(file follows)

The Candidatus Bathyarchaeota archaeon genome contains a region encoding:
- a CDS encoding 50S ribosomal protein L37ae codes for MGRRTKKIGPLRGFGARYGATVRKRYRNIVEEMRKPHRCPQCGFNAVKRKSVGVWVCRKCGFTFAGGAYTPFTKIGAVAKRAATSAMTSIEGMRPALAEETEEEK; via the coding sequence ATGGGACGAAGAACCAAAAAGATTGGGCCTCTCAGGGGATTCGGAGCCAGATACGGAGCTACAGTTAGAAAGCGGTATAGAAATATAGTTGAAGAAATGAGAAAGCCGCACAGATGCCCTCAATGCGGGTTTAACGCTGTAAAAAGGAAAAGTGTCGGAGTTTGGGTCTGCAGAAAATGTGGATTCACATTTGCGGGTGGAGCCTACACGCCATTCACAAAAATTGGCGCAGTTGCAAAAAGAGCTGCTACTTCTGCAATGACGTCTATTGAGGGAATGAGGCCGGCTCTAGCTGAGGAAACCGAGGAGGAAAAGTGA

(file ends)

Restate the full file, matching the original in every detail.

The Candidatus Bathyarchaeota archaeon genome contains a region encoding:
- a CDS encoding 50S ribosomal protein L37ae codes for MGRRTKKIGPLRGFGARYGATVRKRYRNIVEEMRKPHRCPQCGFNAVKRKSVGVWVCRKCGFTFAGGAYTPFTKIGAVAKRAATSAMTSIEGMRPALAEETEEEK; via the coding sequence ATGGGACGAAGAACCAAAAAGATTGGGCCTCTCAGGGGATTCGGAGCCAGATACGGAGCTACAGTTAGAAAGCGGTATAGAAATATAGTTGAAGAAATGAGAAAGCCGCACAGATGCCCTCAATGCGGGTTTAACGCTGTAAAAAGGAAAAGTGTCGGAGTTTGGGTCTGCAGAAAATGTGGATTCACATTTGCGGGTGGAGCCTACACGCCATTCACAAAAATTGGCGCAGTTGCAAAAAGAGCTGCTACTTCTGCAATGACGTCTATTGAGGGAATGAGGCCGGCTCTAGCTGAGGAAACCGAGGAGGAAAAGTGA